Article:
One of the best things about mastering indirect heat on your grill is that you can use that skill to turn your grill into a smoker. Set up for indirect cooking as you normally would, but before you put your meat on the grate place some hardwood pieces into a smoker box or foil pouch, and place it at the edge of the flame or coals. Load the cool side of the grill with your meats, close the lid, and then wait while the smoke infuses your foods with flavor. Even a few minutes will make a difference on a steak, chop, or piece of fish, though pulled pork or brisket takes hours of low-temperature cooking.



Any grill can be a smoker, once you've mastered the necessary skills.
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7. Par-Cook Your Meats When Appropriate

Burgers and chops grill pretty quickly, but ribs and larger cuts like a pork butt or whole bird may take longer than you'd like, especially when it's too hot to hover over the grill. You can shorten your cooking time by starting your "cook" indoors in the oven, a toaster oven or slow cooker (don't boil them, which leaches flavor from the meat). Sausages are a notable exception to the rule about wet cooking: Poaching them gently, then finishing them on the grill, is the best way to keep them juicy and flavorful.


Poaching sausages before finishing them on the grill keeps them juicy and moist.
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8. Improvise a Warming Rack

Many grills, especially gas grills, include a heating rack above the main grate. It's a handy place to keep cooked foods warm until you're ready to serve, and it's also a good spot to pre-warm your hot dog or burger buns. If your grill didn't include one, don't sweat it: It's easy to DIY your own. Just find a wire cooling rack that's smaller than your grill, and balance it on top of a few empty cans from your pantry or your beverage of choice. If you'd rather have something a bit less visibly improvised, you can buy add-on warming racks with fold-down feet from online and physical retailers.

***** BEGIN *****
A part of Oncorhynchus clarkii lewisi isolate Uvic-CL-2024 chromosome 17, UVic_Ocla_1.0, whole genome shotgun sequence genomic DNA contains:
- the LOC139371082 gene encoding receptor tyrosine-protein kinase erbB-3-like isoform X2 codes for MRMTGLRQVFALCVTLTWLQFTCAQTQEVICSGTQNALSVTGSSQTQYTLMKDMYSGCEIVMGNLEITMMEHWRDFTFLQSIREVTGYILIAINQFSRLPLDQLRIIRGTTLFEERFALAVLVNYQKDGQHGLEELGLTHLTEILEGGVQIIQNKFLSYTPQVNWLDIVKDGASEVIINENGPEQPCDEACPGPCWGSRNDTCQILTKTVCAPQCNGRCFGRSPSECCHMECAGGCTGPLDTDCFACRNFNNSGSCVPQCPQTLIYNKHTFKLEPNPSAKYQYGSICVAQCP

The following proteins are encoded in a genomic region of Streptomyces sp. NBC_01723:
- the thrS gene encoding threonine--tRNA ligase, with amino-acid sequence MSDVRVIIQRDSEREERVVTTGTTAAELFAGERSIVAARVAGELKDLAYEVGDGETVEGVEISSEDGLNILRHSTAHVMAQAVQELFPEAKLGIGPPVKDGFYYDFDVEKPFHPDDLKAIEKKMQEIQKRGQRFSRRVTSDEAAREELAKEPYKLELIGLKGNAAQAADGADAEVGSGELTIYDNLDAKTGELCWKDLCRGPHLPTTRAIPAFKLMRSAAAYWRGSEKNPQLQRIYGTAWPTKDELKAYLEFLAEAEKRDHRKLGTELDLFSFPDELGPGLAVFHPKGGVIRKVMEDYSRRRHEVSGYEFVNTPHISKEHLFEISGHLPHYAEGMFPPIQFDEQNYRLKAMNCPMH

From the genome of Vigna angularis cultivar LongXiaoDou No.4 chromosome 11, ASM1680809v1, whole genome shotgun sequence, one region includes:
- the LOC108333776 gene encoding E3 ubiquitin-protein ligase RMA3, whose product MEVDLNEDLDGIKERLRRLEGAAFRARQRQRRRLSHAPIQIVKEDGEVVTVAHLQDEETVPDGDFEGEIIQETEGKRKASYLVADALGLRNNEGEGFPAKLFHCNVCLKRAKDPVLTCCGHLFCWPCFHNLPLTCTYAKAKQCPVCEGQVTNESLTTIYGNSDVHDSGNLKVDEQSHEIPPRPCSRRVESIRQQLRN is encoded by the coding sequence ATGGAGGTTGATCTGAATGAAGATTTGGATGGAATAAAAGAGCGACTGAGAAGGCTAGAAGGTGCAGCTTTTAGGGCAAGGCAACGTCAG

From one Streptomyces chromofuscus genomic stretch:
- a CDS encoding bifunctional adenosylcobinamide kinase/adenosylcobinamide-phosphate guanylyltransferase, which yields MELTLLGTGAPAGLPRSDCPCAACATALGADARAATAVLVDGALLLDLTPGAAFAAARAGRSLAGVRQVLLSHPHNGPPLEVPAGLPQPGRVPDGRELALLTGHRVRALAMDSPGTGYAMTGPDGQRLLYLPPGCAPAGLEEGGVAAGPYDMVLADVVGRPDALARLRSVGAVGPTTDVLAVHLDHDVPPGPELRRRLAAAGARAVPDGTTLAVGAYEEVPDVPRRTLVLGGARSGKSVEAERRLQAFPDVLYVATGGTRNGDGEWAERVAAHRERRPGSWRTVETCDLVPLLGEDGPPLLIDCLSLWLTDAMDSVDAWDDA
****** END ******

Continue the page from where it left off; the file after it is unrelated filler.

If your grill didn't come with a warming rack, you can easily improvise one.
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9. Grill Your Fish on Citrus Slices

Squeezing lemon or lime ​over​ a grilled fish is traditional, but there's a lot to be said for grilling fish ​on​ citrus slices as well. Fish is naturally delicate, and has the nasty habit of breaking up or sticking to the grates when you try to turn it. When you cook it on top of the citrus slices, fish won't stick to the grates, and as a result it's much easier to turn. It also gets infused with those beautiful citrus flavors, lightly perfumed with smoke. As a bonus, the grilled lemon or lime slices make a great garnish for the finished dish.


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10. Use Bread to Master Your Grill's Hot Spots

It's no secret that every grill cooks differently. Mastering the peculiarities of your own grill is an important step in getting the results you want, every time, and a plain old loaf of sandwich bread can help you get there. To start, count out as many slices as you'll need to cover the entire grill. Preheat your grill on high for 15 minutes, then turn it down to medium and lay out your bread to cover the entire cooking surface. Close the lid for one minute, then open the lid and turn off the heat. When you flip the bread over, you'll have a perfect guide to where your grill is hottest and coolest.

A plain or sandwich loaf can help you learn where your grill's hot spots are.
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11. Check the Gas in Your Tank

It's downright irritating to run out of propane when you're cooking, especially if the nearest place to get it refilled is inconveniently far away. Unlike your car, the propane tank on your grill doesn't usually come with a gauge to let you know how much gas you've got left. It's easy enough to check, though. While your grill is still turned off and everything is cool, pour a stream of hot or boiling water down the side of your tank. Now feel the side of the tank with your hand: Where it's warm it's empty; and where it's cool to the touch you have propane.

Most tanks don't have gauges, but you can easily check how full it is.